At the same time, women in particular already struggle to be taken seriously at their jobs and often work in environments that suffer from a lack of female representation in general, so drawing more attention to their appearance can sometimes distract from their actual talents.
“A lot of times I get women in the showroom that are very, very aware of how they want to be perceived in a workplace when it comes to men,” Cunningham says. “A lot of our professional women work in a very male-dominated industry, so if you wear a very form-fitting silhouette that hugs your body and hugs your curves all in the right places, it wouldn’t be the best time or the best situation for that garment to be in red because red already has that very sexual attachment to it.”
That doesn’t mean that red is always perceived as a seductive color in the workplace, however. The garment’s silhouette—shapeless and shifting vs. more fitted—as well as the shade of red can minimize some of that “sexy” factor and create a more balanced look.
“I believe that professional women may have a hard time reaching for that very fiery red dress because they don’t want to draw the wrong attention, so that’s why I like to advise my clients to wear it as an accent,” Cunningham adds.
Women perceive red more negatively.
It should be noted that some of the most likely people to judge women for their “sexy” red dresses are other women, according to research. A 2014 study found women perceive other women wearing red as more threatening, interested in sex, and worthy of being derogated, and they were even more willing than men were to economically punish red-clad women.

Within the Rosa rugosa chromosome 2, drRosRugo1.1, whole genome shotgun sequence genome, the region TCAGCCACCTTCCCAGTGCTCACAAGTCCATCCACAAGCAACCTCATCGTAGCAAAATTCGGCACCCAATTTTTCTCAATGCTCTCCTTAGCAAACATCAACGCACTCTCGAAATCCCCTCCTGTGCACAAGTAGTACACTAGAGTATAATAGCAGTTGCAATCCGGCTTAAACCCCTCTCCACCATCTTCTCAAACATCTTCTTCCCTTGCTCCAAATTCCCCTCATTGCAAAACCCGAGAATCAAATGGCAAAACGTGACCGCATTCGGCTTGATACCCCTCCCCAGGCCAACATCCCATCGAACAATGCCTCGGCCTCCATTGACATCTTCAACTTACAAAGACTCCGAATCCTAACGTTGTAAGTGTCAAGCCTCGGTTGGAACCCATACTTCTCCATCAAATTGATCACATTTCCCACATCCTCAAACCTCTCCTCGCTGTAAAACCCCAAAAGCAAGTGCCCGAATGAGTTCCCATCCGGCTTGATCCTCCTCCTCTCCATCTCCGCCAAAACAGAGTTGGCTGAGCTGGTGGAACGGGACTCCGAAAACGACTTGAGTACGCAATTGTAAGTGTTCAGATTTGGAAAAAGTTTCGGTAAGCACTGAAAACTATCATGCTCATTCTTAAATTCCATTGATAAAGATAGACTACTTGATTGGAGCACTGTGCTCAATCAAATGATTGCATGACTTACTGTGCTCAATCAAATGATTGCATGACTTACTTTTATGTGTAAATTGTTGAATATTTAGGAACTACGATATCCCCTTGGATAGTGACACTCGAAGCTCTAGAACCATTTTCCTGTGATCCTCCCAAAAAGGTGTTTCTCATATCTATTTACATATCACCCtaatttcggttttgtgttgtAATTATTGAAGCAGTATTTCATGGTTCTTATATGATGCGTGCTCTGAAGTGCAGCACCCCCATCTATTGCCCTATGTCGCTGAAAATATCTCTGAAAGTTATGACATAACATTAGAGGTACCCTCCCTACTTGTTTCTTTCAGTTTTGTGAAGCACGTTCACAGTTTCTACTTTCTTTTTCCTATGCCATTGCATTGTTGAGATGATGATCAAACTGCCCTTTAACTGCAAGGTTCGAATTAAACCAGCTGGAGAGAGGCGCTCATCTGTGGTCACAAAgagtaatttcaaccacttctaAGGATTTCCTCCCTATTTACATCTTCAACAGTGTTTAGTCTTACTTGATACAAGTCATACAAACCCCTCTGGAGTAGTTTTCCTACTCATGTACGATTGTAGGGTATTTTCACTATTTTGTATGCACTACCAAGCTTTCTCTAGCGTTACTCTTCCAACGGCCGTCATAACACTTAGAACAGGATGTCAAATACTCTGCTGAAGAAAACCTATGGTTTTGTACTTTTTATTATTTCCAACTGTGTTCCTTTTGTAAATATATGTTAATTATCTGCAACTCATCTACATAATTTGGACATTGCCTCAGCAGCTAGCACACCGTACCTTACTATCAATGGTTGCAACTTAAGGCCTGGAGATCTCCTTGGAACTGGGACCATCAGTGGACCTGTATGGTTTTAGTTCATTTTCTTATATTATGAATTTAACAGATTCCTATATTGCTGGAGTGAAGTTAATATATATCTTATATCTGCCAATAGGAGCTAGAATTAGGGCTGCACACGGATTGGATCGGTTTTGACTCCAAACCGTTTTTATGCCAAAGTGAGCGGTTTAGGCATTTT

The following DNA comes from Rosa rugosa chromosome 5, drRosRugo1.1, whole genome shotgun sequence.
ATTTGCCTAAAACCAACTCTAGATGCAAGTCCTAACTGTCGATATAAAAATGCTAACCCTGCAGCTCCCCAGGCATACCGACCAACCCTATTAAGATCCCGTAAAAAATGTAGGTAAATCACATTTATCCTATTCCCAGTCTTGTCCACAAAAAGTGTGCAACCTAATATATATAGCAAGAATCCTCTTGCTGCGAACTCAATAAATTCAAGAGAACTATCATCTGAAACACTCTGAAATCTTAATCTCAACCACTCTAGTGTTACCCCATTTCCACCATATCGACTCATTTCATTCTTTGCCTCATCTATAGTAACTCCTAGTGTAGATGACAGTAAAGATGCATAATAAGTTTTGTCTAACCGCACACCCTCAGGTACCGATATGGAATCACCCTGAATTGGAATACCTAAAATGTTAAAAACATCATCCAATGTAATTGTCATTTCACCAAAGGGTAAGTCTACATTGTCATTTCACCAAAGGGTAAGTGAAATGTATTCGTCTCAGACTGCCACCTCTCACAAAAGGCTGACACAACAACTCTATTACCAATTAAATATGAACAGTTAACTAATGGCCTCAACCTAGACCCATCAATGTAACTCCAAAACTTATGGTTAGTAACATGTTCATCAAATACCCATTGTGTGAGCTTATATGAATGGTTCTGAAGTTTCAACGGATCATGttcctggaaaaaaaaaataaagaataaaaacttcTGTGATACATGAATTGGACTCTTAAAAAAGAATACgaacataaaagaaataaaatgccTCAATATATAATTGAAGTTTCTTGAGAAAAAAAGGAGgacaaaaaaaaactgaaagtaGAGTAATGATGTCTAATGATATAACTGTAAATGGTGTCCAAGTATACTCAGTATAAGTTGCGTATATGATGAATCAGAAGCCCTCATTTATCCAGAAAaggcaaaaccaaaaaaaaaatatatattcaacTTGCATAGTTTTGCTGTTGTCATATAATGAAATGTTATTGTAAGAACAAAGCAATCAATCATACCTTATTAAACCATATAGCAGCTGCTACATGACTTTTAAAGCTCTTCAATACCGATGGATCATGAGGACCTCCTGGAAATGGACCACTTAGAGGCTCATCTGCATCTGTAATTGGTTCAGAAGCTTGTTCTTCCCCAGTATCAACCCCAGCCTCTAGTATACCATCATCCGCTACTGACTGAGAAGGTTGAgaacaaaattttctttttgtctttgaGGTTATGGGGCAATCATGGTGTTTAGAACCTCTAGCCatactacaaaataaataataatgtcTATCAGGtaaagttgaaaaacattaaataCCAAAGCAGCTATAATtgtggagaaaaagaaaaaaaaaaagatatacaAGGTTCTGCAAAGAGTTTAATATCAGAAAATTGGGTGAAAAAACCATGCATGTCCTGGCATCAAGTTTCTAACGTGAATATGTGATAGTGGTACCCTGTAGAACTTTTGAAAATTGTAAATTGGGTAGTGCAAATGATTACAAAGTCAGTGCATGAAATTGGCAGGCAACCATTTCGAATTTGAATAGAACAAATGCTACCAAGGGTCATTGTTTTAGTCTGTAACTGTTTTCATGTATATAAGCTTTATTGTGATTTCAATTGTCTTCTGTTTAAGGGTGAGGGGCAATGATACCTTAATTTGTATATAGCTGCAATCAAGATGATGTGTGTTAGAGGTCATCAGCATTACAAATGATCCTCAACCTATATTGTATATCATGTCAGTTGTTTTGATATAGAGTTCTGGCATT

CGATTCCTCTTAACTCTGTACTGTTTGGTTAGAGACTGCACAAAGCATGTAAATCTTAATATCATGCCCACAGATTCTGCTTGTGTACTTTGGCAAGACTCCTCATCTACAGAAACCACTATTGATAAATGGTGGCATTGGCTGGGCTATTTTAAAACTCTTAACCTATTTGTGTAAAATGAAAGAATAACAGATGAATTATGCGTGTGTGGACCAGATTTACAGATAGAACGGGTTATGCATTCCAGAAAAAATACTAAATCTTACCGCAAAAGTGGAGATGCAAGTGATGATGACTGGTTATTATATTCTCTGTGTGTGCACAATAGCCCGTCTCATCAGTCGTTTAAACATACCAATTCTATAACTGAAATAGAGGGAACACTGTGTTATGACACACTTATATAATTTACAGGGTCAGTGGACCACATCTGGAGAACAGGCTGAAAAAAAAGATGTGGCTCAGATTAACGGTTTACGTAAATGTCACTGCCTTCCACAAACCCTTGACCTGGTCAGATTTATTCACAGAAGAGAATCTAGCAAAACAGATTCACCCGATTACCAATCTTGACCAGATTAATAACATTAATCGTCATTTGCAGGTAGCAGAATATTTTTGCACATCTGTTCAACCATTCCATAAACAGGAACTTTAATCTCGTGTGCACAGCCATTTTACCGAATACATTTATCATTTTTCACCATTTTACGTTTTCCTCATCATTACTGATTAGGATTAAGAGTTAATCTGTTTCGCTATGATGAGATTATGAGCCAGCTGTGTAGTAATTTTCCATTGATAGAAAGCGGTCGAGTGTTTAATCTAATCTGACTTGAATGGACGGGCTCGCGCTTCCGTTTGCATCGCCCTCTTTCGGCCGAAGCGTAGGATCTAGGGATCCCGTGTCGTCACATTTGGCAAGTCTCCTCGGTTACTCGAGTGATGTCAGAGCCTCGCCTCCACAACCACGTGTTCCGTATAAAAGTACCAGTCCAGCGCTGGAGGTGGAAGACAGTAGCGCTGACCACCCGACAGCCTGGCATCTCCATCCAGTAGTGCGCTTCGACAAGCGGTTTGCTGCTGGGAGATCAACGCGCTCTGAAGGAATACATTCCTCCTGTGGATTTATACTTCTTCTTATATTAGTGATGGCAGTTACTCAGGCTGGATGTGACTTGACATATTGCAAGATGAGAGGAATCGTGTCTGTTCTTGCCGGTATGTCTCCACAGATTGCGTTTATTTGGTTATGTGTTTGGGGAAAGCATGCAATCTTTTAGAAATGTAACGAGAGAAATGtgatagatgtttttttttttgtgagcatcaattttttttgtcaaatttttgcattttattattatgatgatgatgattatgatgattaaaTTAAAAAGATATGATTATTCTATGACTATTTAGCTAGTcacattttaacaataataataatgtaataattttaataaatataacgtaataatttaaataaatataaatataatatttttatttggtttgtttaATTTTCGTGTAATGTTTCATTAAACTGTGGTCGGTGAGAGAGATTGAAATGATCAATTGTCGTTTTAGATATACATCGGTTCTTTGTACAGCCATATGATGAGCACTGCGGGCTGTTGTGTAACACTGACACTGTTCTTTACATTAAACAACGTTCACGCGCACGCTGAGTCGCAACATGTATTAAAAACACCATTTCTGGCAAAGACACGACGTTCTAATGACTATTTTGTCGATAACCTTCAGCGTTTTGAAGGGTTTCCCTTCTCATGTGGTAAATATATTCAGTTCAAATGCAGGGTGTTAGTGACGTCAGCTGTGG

“The color red affects men differently than it affects women,” Sweeney says. “In regards to the workplace, you really have to look at who you’re going to be addressing that day. I always encourage people, look at your calendar. Who’s going to be in that meeting? What do you wanna say? Red may be the color, but it may not.”
Should you wear it to work?
Although the color red could potentially rub some people the wrong way depending on the context and who you’ll be around, there are still plenty of benefits to wearing the hue. Beyond its ability to make you the center of attention and appear more dominant, studies have found wearing red also makes people feel more confident and can even make you more productive by helping you focus, feel energized, and perform better with detail-oriented tasks.
One thing to note, however: Recent surveys of hiring managers found that black and blue are still the best colors to wear for a job interview.
“I think in an interview you need to stick to a very traditional way of dressing,” Cunningham says. “But again, that also depends on the dress code. That depends on the office setting. Because someone that’s very fashion-forward, and they’re working in a very creative department—why not wear a red suit?”
At the end of the day, your clothing only does so much of the work for you.
“I wouldn’t say there are any colors or tips or trick to help you stand out,” she adds. “To me, it’s all about confidence. It’s not about what you’re wearing all the time. It’s literally about how you’re wearing it. It’s the personality behind the clothes that tells the story more. You can have two women wearing the same dress, and both of them speak differently to someone else.”